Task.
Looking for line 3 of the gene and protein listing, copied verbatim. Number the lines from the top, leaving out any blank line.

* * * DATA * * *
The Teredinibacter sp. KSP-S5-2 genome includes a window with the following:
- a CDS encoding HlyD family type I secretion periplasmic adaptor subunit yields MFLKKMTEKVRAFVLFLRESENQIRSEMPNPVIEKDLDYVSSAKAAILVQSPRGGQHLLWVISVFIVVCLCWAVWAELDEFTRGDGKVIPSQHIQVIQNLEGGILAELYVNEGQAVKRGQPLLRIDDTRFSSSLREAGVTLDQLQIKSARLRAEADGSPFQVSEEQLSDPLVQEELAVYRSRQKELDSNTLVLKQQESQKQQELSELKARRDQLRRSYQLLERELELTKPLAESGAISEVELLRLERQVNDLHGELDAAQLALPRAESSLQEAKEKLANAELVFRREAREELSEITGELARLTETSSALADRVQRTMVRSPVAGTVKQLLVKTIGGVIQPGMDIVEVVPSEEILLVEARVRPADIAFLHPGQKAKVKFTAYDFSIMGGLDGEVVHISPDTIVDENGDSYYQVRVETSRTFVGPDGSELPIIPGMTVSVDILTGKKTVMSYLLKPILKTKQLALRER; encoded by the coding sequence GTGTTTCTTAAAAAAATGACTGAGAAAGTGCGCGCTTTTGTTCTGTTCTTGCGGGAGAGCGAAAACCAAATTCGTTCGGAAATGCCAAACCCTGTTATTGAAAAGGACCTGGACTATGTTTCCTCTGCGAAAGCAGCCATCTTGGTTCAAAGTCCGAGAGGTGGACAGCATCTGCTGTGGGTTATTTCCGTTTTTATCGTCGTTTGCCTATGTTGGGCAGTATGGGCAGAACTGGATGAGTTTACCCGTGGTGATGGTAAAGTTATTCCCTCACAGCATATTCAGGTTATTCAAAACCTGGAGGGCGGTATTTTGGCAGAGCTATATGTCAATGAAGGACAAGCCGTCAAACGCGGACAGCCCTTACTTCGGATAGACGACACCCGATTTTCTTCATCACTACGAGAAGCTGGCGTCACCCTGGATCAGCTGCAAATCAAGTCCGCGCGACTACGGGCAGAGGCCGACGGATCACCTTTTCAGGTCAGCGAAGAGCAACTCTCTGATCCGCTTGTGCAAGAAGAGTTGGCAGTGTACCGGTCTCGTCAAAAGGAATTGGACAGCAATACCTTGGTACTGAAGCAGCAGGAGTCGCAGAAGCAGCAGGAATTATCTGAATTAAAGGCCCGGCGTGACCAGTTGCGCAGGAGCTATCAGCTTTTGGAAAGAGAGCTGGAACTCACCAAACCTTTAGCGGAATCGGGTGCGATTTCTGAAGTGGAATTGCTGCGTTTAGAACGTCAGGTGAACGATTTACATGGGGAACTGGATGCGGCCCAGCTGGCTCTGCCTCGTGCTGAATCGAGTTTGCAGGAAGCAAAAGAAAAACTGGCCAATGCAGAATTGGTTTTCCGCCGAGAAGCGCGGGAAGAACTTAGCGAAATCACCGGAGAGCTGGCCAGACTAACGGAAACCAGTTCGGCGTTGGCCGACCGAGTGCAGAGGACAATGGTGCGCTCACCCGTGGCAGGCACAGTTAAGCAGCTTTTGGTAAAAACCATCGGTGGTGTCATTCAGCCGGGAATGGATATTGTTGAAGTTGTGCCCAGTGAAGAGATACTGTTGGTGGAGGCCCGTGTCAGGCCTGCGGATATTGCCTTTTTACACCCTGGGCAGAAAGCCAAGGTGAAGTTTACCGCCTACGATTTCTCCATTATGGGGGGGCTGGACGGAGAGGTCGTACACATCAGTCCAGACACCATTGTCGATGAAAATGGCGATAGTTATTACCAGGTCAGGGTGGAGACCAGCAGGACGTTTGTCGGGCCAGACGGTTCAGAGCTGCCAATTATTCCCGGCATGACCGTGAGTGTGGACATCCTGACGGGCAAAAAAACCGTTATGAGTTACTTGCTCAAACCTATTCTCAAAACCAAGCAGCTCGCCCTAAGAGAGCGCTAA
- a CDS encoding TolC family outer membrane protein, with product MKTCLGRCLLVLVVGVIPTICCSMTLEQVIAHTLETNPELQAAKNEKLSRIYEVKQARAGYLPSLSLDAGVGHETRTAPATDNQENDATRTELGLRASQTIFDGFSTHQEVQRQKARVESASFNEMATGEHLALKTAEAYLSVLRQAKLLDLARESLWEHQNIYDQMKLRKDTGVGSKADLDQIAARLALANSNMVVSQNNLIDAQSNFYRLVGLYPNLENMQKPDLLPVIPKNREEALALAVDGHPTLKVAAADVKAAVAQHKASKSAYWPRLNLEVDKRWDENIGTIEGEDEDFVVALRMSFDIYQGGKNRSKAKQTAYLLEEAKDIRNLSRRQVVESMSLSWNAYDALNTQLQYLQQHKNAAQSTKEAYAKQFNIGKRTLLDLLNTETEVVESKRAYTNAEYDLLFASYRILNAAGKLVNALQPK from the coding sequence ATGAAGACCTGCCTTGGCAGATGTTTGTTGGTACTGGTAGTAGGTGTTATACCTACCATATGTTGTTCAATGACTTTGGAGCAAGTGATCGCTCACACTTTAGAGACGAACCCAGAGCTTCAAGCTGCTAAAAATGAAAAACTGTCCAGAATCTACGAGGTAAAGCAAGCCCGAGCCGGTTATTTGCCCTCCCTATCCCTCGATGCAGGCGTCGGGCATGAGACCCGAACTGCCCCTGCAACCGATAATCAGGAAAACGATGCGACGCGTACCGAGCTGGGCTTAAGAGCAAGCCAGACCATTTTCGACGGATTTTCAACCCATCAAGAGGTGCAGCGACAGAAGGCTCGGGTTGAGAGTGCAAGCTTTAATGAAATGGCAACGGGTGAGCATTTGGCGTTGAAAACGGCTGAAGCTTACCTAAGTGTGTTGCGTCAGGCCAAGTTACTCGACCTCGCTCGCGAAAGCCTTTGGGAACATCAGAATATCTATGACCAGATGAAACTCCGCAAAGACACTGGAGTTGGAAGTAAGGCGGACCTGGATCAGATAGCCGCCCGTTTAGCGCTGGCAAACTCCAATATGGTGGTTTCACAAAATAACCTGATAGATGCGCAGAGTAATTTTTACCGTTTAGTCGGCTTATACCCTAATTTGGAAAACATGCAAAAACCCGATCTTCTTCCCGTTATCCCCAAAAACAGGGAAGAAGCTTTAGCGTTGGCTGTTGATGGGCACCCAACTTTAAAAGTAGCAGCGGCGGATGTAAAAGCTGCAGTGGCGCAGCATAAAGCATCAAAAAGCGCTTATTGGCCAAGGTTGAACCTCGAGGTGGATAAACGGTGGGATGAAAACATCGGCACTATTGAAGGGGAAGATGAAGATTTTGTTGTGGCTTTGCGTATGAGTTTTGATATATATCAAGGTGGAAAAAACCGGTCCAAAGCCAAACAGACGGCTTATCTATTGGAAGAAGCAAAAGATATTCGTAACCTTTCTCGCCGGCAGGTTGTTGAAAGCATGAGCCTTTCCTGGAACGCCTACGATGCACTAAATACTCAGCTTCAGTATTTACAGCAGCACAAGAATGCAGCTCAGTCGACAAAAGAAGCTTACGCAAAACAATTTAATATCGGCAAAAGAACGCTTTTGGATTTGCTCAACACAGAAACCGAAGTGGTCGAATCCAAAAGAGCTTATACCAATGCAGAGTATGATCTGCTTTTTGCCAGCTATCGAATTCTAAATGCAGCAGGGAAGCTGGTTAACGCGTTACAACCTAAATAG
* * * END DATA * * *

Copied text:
- a CDS encoding TolC family outer membrane protein, with product MKTCLGRCLLVLVVGVIPTICCSMTLEQVIAHTLETNPELQAAKNEKLSRIYEVKQARAGYLPSLSLDAGVGHETRTAPATDNQENDATRTELGLRASQTIFDGFSTHQEVQRQKARVESASFNEMATGEHLALKTAEAYLSVLRQAKLLDLARESLWEHQNIYDQMKLRKDTGVGSKADLDQIAARLALANSNMVVSQNNLIDAQSNFYRLVGLYPNLENMQKPDLLPVIPKNREEALALAVDGHPTLKVAAADVKAAVAQHKASKSAYWPRLNLEVDKRWDENIGTIEGEDEDFVVALRMSFDIYQGGKNRSKAKQTAYLLEEAKDIRNLSRRQVVESMSLSWNAYDALNTQLQYLQQHKNAAQSTKEAYAKQFNIGKRTLLDLLNTETEVVESKRAYTNAEYDLLFASYRILNAAGKLVNALQPK from the coding sequence ATGAAGACCTGCCTTGGCAGATGTTTGTTGGTACTGGTAGTAGGTGTTATACCTACCATATGTTGTTCAATGACTTTGGAGCAAGTGATCGCTCACACTTTAGAGACGAACCCAGAGCTTCAAGCTGCTAAAAATGAAAAACTGTCCAGAATCTACGAGGTAAAGCAAGCCCGAGCCGGTTATTTGCCCTCCCTATCCCTCGATGCAGGCGTCGGGCATGAGACCCGAACTGCCCCTGCAACCGATAATCAGGAAAACGATGCGACGCGTACCGAGCTGGGCTTAAGAGCAAGCCAGACCATTTTCGACGGATTTTCAACCCATCAAGAGGTGCAGCGACAGAAGGCTCGGGTTGAGAGTGCAAGCTTTAATGAAATGGCAACGGGTGAGCATTTGGCGTTGAAAACGGCTGAAGCTTACCTAAGTGTGTTGCGTCAGGCCAAGTTACTCGACCTCGCTCGCGAAAGCCTTTGGGAACATCAGAATATCTATGACCAGATGAAACTCCGCAAAGACACTGGAGTTGGAAGTAAGGCGGACCTGGATCAGATAGCCGCCCGTTTAGCGCTGGCAAACTCCAATATGGTGGTTTCACAAAATAACCTGATAGATGCGCAGAGTAATTTTTACCGTTTAGTCGGCTTATACCCTAATTTGGAAAACATGCAAAAACCCGATCTTCTTCCCGTTATCCCCAAAAACAGGGAAGAAGCTTTAGCGTTGGCTGTTGATGGGCACCCAACTTTAAAAGTAGCAGCGGCGGATGTAAAAGCTGCAGTGGCGCAGCATAAAGCATCAAAAAGCGCTTATTGGCCAAGGTTGAACCTCGAGGTGGATAAACGGTGGGATGAAAACATCGGCACTATTGAAGGGGAAGATGAAGATTTTGTTGTGGCTTTGCGTATGAGTTTTGATATATATCAAGGTGGAAAAAACCGGTCCAAAGCCAAACAGACGGCTTATCTATTGGAAGAAGCAAAAGATATTCGTAACCTTTCTCGCCGGCAGGTTGTTGAAAGCATGAGCCTTTCCTGGAACGCCTACGATGCACTAAATACTCAGCTTCAGTATTTACAGCAGCACAAGAATGCAGCTCAGTCGACAAAAGAAGCTTACGCAAAACAATTTAATATCGGCAAAAGAACGCTTTTGGATTTGCTCAACACAGAAACCGAAGTGGTCGAATCCAAAAGAGCTTATACCAATGCAGAGTATGATCTGCTTTTTGCCAGCTATCGAATTCTAAATGCAGCAGGGAAGCTGGTTAACGCGTTACAACCTAAATAG